Riding the Pilen: a Multitude of Impressions
Since the Pilen give-away contest is happening before a final review will be published, I wanted to write up a separate post about its ride quality. It's funny that even though I should know better, I am still fooled into thinking that I "know" a bike based on the way it looks, and this was the case here. "A swan frame," I thought, "this will be just like my Austrian bike." But the Pilen is a completely different bicycle. Moreover, my impression of its ride quality differs from others' impressions, which apparently may be a factor of my size. But let me start from the beginning.
What I like best about the Pilen is its remarkable stability. Traditional Dutch bikes tend to have a light front end, which can make the steering feel difficult to control for those who are not used to it. Though I love the ride quality of Dutch bikes, I too remember being taken aback by the light steering when I first tried them. In comparison, the Pilen is extremely well balanced. It is a very easy bike to control and it handles predictably. I keep switching between the Pilen and my vintage Gazelle, and the Gazelle always feels shaky after the Pilen.
The wide, cushy Schwalbe Big Apple tires offer another advantage. Potholes or road shock of any kind are a non-issue; the bike just rolls over uneven terrain and I don't feel a thing.
I shared these impressions with Todd of Clever Cycles - who is one of the North American retailers stocking these bikes and therefore has experience with them. Todd suggested it was possible that the bike is "overbuilt" for me - meaning that the tubing and the wheels are specced with a rider larger and heavier than me in mind. Though I have heard the "overbuilt" theory before (mainly when it comes to Surly bikes - which also seem to be best enjoyed by heavier riders), to be honest I found the idea improbable. I thought it was more likely that I needed to keep playing with the saddle and handlebar positions, or change the rear cog after all.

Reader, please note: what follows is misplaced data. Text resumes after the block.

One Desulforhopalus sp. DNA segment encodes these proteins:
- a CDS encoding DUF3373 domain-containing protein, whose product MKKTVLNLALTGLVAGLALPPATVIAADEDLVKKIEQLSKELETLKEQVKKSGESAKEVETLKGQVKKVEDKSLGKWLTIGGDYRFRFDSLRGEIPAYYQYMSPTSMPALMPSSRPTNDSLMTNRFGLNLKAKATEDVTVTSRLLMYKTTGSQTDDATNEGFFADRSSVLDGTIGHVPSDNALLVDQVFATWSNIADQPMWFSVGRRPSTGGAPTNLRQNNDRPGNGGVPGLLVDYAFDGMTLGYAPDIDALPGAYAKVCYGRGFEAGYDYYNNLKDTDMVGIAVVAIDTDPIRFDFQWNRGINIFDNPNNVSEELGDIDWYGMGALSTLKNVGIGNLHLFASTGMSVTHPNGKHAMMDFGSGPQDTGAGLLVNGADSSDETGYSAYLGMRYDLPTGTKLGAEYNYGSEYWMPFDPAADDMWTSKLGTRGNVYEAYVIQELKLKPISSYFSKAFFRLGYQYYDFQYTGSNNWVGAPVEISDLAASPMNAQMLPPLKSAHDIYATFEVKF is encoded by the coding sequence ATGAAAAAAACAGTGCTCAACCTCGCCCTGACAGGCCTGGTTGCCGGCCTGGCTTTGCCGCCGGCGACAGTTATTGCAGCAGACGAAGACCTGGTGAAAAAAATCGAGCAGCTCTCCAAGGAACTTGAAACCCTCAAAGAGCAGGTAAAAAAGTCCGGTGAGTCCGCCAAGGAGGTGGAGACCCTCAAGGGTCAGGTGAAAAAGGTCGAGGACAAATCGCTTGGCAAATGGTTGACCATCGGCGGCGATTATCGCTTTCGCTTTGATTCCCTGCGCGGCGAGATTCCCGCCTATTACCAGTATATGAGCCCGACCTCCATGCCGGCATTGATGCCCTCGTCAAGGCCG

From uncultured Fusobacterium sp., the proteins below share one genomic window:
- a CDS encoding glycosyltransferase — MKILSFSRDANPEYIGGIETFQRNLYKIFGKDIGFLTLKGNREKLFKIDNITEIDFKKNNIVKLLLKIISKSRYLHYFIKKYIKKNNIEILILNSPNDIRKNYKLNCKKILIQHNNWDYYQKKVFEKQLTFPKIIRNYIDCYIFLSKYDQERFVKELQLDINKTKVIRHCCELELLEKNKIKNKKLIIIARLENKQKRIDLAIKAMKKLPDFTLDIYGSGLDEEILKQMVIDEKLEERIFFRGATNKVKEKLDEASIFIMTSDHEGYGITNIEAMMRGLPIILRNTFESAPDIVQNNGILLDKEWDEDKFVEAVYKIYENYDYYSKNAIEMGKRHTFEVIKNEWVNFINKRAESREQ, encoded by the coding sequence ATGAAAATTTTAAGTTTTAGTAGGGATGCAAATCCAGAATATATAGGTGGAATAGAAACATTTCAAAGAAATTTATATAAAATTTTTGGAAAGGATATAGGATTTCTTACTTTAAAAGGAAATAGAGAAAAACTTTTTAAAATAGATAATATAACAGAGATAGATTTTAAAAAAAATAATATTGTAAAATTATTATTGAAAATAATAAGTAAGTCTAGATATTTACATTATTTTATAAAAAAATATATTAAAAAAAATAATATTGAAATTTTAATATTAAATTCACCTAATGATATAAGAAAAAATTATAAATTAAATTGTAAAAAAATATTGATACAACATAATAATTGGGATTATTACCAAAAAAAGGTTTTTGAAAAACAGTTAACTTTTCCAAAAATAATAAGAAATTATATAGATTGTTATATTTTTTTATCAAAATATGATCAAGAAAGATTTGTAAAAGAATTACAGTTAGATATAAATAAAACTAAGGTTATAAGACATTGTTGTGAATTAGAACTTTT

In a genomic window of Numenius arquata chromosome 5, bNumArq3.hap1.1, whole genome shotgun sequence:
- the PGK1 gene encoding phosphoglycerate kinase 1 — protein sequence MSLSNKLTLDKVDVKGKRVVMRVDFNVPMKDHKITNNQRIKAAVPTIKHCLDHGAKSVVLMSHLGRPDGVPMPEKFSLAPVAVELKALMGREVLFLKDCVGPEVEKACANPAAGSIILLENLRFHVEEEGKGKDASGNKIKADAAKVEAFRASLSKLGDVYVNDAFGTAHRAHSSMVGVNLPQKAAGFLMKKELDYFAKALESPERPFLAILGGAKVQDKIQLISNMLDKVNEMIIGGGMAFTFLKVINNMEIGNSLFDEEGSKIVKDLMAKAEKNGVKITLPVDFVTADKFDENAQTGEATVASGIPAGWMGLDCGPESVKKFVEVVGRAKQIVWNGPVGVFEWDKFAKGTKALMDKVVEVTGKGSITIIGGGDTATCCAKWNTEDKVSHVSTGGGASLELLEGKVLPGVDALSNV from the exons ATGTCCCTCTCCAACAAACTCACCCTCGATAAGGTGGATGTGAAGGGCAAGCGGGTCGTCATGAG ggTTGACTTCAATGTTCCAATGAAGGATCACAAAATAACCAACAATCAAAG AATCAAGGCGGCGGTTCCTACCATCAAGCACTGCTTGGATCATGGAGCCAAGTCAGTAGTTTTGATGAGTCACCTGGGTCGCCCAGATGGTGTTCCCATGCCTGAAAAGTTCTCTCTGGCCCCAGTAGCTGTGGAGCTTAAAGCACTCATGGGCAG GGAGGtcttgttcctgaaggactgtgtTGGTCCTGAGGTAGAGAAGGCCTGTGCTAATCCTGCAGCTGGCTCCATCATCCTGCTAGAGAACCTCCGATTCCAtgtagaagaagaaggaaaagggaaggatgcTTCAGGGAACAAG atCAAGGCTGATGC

Then something happened to suggest that Todd may be on to something: A woman who is taller and heavier than me was over for a visit, and she wanted to try the Pilen. She did, and she absolutely loved it. She called it zippy and fast. She asked me what I thought of the bike, and I told her my honest impressions, but her impressions were totally different. She is not a stronger cyclist than I am. But the Pilens's size seemed just right for her and she looked a lot more natural on the bike than I do. She has tried a lot of other bikes at this point, including several Dutch bikes and the Rivendell Betty Foy, so she does have a solid basis for comparison. She preferred the Pilen's ride quality to all of these.
Biking in Heels. She and I are roughly the same height and weight. She loved the looks of the bike (as do I), but found the ride quality odd. Without my having said anything in advance, she had similar things to say about the gearing feeling too closely spaced as I have expressed above. She also found the "cockpit" configuration to feel unnatural compared to her own upright bikes (a Raleigh Sports and several DL-1s).
At this point, I am not sure what to conclude, or whether it is even appropriate to make any conclusions. I've tried to describe things as they are. It seems likely that the bike is indeed built with taller and heavier riders in mind, and that it handles differently for those riders. I cannot say via direct experience, as I can't magically enlarge myself and try it both ways. The two heavier persons who have test-ridden the Pilen in my presence were enthusiastic with their feedback, and witnessing this makes it clear that sometimes it is a matter of matching up the right bike with the right owner. Your thoughts on this are welcome. Have you felt that some bikes were overbuilt or underbuilt for your body type?